Market Insight

Breaking down Local Plan Making – in association with Sigma Strategic Land

Gatwick Planning partner Suzanne Holloway recently sat down with Sigma Strategic Land to provide her insights into Local Plan Making in a Q+A session. Here's what she had to say:
October 28, 2021

Sigma Strategic Land (SSL) has been in conversation with Suzanne Holloway, a Chartered Town Planner at Vail Williams, a national property adviser for a range of commercial and residential services and assisting occupiers, landlords, developers and investors. Suzanne is a Partner of the firm and helps head up the planning team based in Vail Williams’ Gatwick office.

Suzanne has more than 25 years of commercial planning experience from a wide range of development projects, primarily related to regenerations, strategic allocations and developing sites for commercial property developers. Having worked in regeneration and development facilitation for 10-plus years, alongside her policy development work, she has focused on assisting developers in the delivery of major development opportunities, from site identification to successful occupation.

Throughout her career Suzanne has regularly assessed and commented on the LPAs’ plan-making and planning policies for her clients and has supported Examination-in-Public in connection with Crawley Borough Council and Mid Sussex and Tandridge district councils.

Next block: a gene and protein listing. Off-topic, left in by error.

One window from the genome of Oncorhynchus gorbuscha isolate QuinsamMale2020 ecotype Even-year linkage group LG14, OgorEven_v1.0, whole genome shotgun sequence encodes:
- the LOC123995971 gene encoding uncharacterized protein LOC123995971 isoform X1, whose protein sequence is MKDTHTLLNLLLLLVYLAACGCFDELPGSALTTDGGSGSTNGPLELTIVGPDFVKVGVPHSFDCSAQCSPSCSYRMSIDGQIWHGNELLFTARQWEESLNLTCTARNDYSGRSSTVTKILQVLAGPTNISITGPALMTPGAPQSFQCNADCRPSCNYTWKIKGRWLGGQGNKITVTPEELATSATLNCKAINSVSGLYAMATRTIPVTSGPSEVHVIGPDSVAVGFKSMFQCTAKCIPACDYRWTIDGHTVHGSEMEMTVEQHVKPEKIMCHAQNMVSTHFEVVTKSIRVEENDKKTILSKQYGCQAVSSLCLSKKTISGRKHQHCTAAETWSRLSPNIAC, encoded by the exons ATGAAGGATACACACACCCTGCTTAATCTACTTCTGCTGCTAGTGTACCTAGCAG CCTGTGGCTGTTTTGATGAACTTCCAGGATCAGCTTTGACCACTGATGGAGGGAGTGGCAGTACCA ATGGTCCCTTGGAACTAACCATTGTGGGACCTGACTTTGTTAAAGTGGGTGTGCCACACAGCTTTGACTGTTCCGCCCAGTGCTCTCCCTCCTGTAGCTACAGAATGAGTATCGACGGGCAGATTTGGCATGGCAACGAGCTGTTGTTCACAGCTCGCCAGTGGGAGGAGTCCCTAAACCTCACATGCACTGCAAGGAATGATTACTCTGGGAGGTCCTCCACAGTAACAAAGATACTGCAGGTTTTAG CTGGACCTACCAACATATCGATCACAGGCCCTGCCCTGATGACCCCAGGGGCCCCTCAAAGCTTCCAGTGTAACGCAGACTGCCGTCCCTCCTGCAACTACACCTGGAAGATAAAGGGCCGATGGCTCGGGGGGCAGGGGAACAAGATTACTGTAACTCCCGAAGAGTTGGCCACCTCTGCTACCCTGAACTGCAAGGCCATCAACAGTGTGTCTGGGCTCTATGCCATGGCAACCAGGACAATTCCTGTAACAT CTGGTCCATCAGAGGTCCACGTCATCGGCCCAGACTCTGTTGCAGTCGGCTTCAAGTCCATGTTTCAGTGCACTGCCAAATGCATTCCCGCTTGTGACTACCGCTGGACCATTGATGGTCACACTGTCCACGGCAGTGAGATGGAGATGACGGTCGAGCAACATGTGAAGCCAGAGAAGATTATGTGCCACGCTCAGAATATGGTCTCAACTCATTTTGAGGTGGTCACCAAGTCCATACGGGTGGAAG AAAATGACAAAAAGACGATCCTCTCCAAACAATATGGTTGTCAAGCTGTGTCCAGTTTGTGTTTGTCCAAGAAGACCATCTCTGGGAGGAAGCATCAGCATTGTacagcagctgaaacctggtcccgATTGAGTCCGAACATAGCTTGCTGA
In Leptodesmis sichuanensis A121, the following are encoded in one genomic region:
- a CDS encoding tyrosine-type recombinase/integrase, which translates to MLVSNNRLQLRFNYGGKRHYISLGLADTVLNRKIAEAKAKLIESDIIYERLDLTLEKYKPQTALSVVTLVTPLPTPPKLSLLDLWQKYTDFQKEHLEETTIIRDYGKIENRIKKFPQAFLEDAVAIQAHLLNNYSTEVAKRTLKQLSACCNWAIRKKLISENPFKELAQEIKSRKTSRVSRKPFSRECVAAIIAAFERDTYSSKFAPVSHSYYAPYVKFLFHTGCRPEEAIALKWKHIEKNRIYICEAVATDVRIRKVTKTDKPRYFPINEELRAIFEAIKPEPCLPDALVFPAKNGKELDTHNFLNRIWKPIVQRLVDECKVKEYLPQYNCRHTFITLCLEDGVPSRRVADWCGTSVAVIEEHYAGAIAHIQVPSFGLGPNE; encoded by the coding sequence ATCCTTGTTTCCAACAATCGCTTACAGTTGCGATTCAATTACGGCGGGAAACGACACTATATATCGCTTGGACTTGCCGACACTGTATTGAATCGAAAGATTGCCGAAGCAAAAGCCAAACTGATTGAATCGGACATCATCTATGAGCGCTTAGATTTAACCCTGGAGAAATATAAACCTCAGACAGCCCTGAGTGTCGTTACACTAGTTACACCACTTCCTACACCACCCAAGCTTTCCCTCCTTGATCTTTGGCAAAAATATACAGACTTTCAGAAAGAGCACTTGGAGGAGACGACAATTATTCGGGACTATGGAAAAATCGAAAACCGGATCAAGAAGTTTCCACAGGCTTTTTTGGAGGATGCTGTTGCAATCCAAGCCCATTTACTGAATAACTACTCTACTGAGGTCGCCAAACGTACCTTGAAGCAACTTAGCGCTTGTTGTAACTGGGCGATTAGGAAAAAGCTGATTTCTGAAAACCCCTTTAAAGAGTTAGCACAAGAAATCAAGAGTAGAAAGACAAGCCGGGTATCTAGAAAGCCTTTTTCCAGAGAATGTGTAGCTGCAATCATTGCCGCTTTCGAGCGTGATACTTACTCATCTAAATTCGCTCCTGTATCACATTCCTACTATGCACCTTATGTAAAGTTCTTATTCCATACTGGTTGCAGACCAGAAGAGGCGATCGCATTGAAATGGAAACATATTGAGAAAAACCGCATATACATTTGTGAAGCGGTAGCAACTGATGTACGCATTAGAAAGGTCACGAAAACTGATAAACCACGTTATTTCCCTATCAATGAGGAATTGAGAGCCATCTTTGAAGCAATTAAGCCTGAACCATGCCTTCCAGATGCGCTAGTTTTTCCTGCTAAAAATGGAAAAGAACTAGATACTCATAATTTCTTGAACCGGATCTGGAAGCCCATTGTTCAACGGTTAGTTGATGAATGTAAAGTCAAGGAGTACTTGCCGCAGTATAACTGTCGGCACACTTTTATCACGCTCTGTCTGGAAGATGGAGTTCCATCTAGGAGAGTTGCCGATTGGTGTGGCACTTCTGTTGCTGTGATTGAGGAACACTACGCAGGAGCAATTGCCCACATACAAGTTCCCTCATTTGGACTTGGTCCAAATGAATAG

Having previously worked in local government formulating planning policy, and now regularly assessing policy at all stages in the planning process, Suzanne is extremely well placed to provide her insight and experience on the topic of Local Plan making.

SSL sat down with Suzanne to learn more…


  1. To begin with, town planning is frequently described as being a ‘plan-led’ system. This certainly appears to be case given the number of plans covering any given site. These plans operate across a range of scales from the nationally set NPPF, the London Plan covering a city, through to Local Development Plans covering both joint and single authorities right the way down to Neighbourhood Plans. These plans seek to provide the essential framework for making planning decisions, as well as setting residential and economic growth, amongst other aims. Given this number and range of plans within the planning system today, how successful do you see them meshing together and do you consider it to be a true ‘plan-led’ system?

I think the layers of plan making are essential to providing as much certainty to both the public and developers alike. The main aim for me for the planning system should be to be transparent and engaging so all levels of engagement can take place.

Whilst I am sure we all agree that improvements could be made to improve the speed and engagement in a plan-led system, the objectives of the plan-led system are ones I support. The number of tiers of plans, the complexity of their interaction and lengthy timelines for adoption are definitely areas that should be improved to support both planning applicants and developers and those developing Local Plan policy.


  1. SSL is based in Horsham within West Sussex with a particular focus of looking at sites in Sussex, Surrey and Hampshire. What have your notable experiences been of Local Plan preparations and examinations in this area?